Timpane, co-director of the documentary about Ortega, which has shown at 11 film festivals and won the grand jury prize for short documentary at the New Orleans Film Festival, said she still struggles with people’s misunderstandings about the immigration system.
“It continues to surprise that we get questions like ‘What did she do? Why is (she) getting a deportation sentence?’ — rather than ‘What can be done to change the system?’” Timpane said.
St. Barnabas, North Carolina’s first congregation in recent history to offer sanctuary to an undocumented immigrant, took in Ortega knowing her stay would be indefinite, but feeling called nonetheless to help her.
To keep her safe, it instituted new rules: The church doors remain locked. A volunteer is on duty 24 hours a day. And no immigration enforcement officers are allowed on the premises without an arrest warrant signed by a judge.
The church turned a vesting room and storage area into a bedroom and sitting area for Ortega. Her son-in-law, a plumber, installed a shower in one of the church bathrooms.
Besides sheltering her, church members revved up their advocacy on Ortega’s behalf. They’ve written letters, made phone calls, visited Congress to push for an immigration policy that keeps undocumented families together and allows a path to citizenship. Failing that, they have raised the possibility of a private bill that might allow Ortega a stay of deportation.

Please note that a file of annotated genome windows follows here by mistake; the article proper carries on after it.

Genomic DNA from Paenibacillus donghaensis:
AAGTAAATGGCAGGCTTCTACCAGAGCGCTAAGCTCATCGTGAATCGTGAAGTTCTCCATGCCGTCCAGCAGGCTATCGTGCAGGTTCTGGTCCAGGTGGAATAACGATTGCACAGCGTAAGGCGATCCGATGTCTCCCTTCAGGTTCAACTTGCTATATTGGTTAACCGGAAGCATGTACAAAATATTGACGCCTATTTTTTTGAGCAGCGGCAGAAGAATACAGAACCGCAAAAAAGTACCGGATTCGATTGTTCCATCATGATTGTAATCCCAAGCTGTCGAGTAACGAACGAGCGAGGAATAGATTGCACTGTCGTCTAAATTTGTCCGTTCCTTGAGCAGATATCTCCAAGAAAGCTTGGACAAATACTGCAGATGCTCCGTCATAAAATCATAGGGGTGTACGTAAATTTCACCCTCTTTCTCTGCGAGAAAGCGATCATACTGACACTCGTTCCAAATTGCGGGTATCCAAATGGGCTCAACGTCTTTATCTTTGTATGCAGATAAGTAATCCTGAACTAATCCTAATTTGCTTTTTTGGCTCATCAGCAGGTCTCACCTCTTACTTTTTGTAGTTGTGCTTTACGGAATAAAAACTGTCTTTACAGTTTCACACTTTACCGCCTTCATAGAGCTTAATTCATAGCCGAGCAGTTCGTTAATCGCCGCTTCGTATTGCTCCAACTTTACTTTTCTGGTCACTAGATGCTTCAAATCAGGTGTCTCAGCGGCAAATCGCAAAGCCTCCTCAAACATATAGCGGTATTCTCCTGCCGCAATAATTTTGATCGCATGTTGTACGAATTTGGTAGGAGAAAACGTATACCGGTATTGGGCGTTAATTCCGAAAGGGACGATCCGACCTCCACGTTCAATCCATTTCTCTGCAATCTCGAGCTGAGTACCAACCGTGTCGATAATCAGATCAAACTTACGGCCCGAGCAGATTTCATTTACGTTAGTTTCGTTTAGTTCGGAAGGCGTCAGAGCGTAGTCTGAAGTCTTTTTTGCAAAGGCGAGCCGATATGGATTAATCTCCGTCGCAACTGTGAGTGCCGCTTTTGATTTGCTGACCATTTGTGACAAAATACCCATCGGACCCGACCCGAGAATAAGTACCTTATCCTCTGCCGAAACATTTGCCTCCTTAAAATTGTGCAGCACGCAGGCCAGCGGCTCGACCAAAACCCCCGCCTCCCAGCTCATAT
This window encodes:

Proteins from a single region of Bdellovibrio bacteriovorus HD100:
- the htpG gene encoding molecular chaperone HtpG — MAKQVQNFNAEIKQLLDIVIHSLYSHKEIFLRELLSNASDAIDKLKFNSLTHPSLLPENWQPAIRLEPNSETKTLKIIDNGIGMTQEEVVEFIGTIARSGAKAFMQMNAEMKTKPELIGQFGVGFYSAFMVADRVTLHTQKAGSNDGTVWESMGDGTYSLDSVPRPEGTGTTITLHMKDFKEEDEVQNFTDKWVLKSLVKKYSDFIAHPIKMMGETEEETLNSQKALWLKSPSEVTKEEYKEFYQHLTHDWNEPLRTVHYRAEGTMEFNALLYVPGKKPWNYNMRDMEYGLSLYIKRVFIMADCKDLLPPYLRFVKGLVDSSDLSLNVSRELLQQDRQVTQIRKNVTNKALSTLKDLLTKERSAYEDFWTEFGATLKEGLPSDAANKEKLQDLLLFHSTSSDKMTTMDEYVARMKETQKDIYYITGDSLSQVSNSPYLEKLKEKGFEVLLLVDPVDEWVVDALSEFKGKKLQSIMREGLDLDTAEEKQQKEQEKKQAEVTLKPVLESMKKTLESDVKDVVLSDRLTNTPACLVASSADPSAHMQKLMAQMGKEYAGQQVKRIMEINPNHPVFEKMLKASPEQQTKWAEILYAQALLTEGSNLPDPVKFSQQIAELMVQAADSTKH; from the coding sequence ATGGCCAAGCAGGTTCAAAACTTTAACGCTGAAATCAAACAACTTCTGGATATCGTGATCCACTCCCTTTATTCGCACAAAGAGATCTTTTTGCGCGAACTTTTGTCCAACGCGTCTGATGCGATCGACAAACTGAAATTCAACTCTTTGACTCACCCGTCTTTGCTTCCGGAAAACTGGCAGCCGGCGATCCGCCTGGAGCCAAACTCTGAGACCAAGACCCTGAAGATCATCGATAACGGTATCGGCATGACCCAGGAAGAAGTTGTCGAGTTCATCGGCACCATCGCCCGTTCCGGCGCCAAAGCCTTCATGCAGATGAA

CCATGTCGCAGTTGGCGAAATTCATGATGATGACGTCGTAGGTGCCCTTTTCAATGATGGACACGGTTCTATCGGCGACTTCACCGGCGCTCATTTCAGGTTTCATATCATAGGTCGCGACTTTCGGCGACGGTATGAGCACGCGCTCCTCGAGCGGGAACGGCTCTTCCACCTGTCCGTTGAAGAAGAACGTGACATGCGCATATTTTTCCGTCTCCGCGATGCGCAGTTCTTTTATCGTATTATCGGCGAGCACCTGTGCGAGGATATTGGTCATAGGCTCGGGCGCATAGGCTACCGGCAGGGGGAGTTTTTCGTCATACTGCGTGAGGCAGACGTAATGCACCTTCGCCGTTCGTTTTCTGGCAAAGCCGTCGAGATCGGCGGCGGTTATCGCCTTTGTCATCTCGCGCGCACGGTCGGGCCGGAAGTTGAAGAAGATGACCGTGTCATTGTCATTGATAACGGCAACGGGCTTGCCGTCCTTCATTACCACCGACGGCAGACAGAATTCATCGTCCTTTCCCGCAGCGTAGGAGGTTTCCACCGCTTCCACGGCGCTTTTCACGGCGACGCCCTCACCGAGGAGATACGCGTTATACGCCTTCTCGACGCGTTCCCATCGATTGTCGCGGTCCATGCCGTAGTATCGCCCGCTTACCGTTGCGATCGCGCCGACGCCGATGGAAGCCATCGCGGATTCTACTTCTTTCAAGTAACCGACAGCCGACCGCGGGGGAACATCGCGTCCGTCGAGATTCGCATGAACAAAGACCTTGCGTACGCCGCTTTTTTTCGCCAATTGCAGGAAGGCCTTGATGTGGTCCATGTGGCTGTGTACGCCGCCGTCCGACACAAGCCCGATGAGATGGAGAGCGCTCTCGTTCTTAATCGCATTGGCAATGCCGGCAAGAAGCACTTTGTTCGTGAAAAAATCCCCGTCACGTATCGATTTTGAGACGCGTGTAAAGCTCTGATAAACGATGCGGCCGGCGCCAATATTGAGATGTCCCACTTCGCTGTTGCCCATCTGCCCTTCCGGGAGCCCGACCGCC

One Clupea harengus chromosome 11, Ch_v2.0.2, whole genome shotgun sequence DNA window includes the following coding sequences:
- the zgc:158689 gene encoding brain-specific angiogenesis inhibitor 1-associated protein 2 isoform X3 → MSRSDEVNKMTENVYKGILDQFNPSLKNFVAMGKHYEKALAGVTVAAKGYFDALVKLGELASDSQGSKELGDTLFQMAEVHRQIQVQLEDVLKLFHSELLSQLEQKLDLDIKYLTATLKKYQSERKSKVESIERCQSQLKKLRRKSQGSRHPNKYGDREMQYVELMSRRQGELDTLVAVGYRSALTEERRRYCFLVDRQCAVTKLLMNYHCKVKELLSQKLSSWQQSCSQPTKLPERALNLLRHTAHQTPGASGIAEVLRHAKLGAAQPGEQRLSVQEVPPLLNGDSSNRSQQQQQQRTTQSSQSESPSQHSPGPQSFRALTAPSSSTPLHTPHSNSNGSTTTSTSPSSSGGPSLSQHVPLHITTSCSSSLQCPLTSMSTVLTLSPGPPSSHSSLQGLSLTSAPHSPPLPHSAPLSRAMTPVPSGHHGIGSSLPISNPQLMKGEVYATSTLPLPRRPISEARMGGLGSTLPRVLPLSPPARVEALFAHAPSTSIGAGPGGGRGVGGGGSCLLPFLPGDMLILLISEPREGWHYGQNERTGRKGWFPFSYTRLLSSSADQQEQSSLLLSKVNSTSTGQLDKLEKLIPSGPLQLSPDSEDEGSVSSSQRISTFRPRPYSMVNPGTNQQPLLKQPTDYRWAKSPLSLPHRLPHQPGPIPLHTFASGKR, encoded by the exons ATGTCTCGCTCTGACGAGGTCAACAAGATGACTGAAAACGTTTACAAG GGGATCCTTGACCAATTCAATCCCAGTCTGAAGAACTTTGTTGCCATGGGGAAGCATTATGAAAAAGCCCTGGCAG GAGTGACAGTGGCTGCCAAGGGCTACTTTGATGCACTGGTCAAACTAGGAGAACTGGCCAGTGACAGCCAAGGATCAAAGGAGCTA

The church was buoyed by last year’s midterm elections when Democrats took control of the House of Representatives — including the House Judiciary Committee, and Subcommittee on Immigration and Citizenship. A church group drove to Washington to visit with Rep. Jerry Nadler, the committee chair, taking some of Ortega’s pottery as a gift. The group also visited with Sen. Thom Tillis, one of North Carolina’s two Republican senators.
But so far, there’s been little movement on immigration.
The Rev. Randall Keeney, the church vicar, said he’s become disillusioned by the nation’s politics that have failed so many undocumented people.
“I used to think our representatives acted out of conscience,” he said. “I don’t believe that anymore. I think they only act out of expediency and for political reasons.”
Last year, the ankle bracelet that ICE strapped around Ortega’s leg broke. The church, which has been upfront with ICE about her whereabouts, called the agency to inform officials about it. ICE offered to fit her with a new bracelet.
The church said no.
This weekend, Ortega’s third child, Jackeline, will graduate from a community college with a degree in animal science. Ortega won’t be there to cheer her on when she accepts her diploma.
Her youngest, Carlos Jr., whom she lovingly calls Carlito, is a high school junior. Ortega tears up at the thought that she might miss his high school graduation next year.
Then she wipes away the tears and reminds herself why she chose sanctuary.
“It’s better for me to stay here,” she said. “Here I have my family. If I went back (to Guatemala) we’d be separated.”
Jackeline, Carlos and Carlos Jr. are U.S. citizens, while Ortega’s two older daughters, born in Guatemala, have qualified for the Deferred Action for Childhood Arrivals program.
“It’s hard for us,” said her eldest daughter, Lesvi Molina, who stays with her one night a week. “But it’s nothing compared to what she’s dealing with. It’s very overwhelming to feel like there’s no way out.”